But the energy it takes to carry on is enormous, and becomes self-reflexive: you write and speak just in order to keep on writing and speaking in adversity. This is no way to be creative; it is no way to sustain a writing life. It makes me angry, and I want it to stop so I can get on with all the other work I want to do. I do not want to be known as the girl who gets a ton of flak for speaking up; I want to carry on saying things that have relevance, even if only to a handful of readers scattered across the world. I’m bored of this, and I’m angry, and I want it to stop. Also I am considering buying my own Jedi robe to wear whenever I open Twitter. That’s all.

Laurie Penny is a contributing editor to the New Statesman. She is the author of five books, most recently Unspeakable Things.

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The government must demand that Iran release Nazanin Zaghari-Ratcliffe

Iran's imprisonment of my constituent breaches the Convention on the Rights of the Child.

I grew up with a very paranoid mother. She had tragically lost members of her family as a teenager and, as a result, she is extremely fearful when it came to her children. I used to laugh at her growing up – I indulged it but often scoffed at her constant need to hear from us.

A few days ago, I was in Parliament as normal. My husband, his parents and our baby daughter were all in Parliament. This rare occasion had come about due to my mother in law’s birthday – I thought it would be a treat for her to lunch in the Mother of Parliaments!

The division bells rang half way through our meal and I left them to vote, grabbing my phone of the table. “See you in ten minutes!” I told them. I didn’t see them for more than five hours.

The minute the doors bolted and the Deputy Speaker announced that we were indefinitely being kept safe in the chamber, all I could think about was my daughter. In my heart of hearts, I knew she was safe. She was surrounded by people who loved her and would protect her even more ferociously than I ever could.

But try explaining that to a paranoid mother. Those five hours felt like an eternity. In my head, I imagined she was crying for me and that I couldn’t be there for her while the building we were in was under attack. In reality, I later found out she had been happily singing Twinkle Twinkle little star and showing off her latest crawl.

That sense of helplessness and desperate impatience is hard to describe. I counted down the minutes until I could see her, as my imagination ran away with me. In those 5 hours, I started thinking more and more about my constituent Nazanin Zaghari-Ratcliffe.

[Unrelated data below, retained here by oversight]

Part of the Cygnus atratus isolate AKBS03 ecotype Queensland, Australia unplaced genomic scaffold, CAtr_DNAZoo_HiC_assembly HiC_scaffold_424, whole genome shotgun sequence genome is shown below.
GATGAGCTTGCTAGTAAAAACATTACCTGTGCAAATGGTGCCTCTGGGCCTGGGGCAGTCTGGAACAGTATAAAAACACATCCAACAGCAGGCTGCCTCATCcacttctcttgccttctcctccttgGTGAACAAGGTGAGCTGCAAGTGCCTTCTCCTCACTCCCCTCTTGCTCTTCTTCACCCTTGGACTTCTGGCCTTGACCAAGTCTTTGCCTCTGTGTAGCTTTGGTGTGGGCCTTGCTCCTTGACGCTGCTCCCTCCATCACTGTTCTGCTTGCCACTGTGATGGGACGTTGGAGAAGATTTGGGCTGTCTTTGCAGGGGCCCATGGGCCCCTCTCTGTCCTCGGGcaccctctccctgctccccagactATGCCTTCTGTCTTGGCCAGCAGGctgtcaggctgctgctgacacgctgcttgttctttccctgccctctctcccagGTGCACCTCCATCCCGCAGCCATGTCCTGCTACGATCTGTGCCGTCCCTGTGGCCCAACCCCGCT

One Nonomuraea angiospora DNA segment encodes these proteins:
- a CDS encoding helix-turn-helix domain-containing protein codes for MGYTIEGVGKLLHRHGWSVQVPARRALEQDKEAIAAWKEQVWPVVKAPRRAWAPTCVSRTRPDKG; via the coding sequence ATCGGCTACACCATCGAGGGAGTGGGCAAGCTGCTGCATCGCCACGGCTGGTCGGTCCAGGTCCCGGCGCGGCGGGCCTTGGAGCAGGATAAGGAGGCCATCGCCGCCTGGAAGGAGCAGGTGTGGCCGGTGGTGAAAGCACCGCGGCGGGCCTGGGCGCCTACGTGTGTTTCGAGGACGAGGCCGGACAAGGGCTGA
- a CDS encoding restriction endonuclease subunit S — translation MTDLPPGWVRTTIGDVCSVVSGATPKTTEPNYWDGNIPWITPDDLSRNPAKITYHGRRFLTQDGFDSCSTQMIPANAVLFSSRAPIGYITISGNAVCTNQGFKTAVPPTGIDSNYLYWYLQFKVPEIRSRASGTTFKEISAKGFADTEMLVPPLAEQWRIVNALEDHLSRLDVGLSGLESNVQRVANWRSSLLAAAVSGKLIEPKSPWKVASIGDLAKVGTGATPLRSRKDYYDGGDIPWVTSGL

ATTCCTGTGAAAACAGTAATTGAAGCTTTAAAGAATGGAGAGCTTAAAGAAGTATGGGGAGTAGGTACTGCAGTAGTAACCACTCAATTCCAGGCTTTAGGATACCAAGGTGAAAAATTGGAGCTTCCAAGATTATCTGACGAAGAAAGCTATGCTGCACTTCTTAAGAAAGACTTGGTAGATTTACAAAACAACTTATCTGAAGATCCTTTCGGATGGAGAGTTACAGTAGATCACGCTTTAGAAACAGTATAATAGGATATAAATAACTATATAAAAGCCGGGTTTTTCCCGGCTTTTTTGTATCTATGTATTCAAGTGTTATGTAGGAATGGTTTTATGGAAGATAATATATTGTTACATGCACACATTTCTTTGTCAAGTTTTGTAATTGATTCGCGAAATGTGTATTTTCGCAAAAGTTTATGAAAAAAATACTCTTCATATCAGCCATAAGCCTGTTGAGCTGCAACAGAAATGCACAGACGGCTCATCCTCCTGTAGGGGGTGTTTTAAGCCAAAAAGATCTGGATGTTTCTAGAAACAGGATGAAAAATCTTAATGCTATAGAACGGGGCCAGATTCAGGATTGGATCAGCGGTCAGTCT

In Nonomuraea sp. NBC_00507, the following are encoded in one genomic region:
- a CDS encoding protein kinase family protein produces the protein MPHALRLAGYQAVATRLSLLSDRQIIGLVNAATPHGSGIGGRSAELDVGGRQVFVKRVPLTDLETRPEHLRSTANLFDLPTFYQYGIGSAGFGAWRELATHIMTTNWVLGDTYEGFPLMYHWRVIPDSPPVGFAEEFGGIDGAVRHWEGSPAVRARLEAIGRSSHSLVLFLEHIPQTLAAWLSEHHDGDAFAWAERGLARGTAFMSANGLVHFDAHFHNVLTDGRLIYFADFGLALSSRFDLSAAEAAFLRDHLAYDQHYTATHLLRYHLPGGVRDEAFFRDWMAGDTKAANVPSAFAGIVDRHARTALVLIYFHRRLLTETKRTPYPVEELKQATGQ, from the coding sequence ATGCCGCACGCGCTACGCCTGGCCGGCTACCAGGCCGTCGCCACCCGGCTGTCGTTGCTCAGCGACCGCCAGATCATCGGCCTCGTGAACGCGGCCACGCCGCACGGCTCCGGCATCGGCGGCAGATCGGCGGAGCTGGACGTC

Here I was, temporarily locked in the Parliamentary chamber, surrounded by friends and colleagues and door keepers who were doing all they could to keep me safe. I knew I was going to be let out eventually and that I would be reunited with my daughter and husband within hours.

Nazanin has been detained in the notorious Evin prison in Iran for nearly a year. She only gets an occasional supervised visit with her two-year-old daughter Gabriella. She’s missed Christmas with Gabriella, she missed Gabriella’s second birthday and no doubt she will be missing Mother’s Day with Gabriella.

But it’s not just the big occasions, it’s the everyday developments when Gabriella learns a new song, discovers a new story, makes a new friend. Those are the important milestones that my mother never missed with me and the ones I want to make sure I don’t miss with my daughter.

Unfortunately, Nazanin is just one of many examples to choose from. Globally there are more than half a million women in prison serving a sentence following conviction, or are awaiting trial. Many of these women are mothers who have been separated from their children for years.

In 2010, the United Nations General Assembly unanimously adopted the Bangkok Rules - the first international instrument to explicitly address the different needs that female prisoners have. It was also the first instrument to outline safeguards for the children of imprisoned mothers.

The Bangkok Rules apply to all women prisoners throughout all stages of the criminal justice system, including before sentencing and after release. However, Nazanin’s case has seen a wilful flouting of the rules at each and every stage.

Rule 23 states that ‘Disciplinary sanctions for women prisoners shall not include a prohibition of family contact, especially with children’. Tell that to her daughter, Gabriella, who has barely seen her mother for the best part of a year.

Rule 26 adds that women prisoners’ contact with their families shall be facilitated by all reasonable means, especially for those detained in prisons located far from their homes. Tell that to her husband, Richard, who in almost a year has only spoken to his wife via a few calls monitored by the Iranian Revolutionary Guard.

Iran has ratified the Convention on the Rights of the Child and supported the Bangkok Rules, yet it is breaching both with its treatment of Nazanin. It is therefore incumbent upon our government to take the formal step of calling for Nazanin's release - it is staggering they have not yet done so.

As I pass the window displays in shops for Mother’s Day, most of the cards have messages centred around ‘making your mother happy’. If there’s one mother I’d like to make happy this year, it’s Nazanin Zaghari-Ratcliffe.

Tulip Siddiq is Labour MP for Hampstead and Kilburn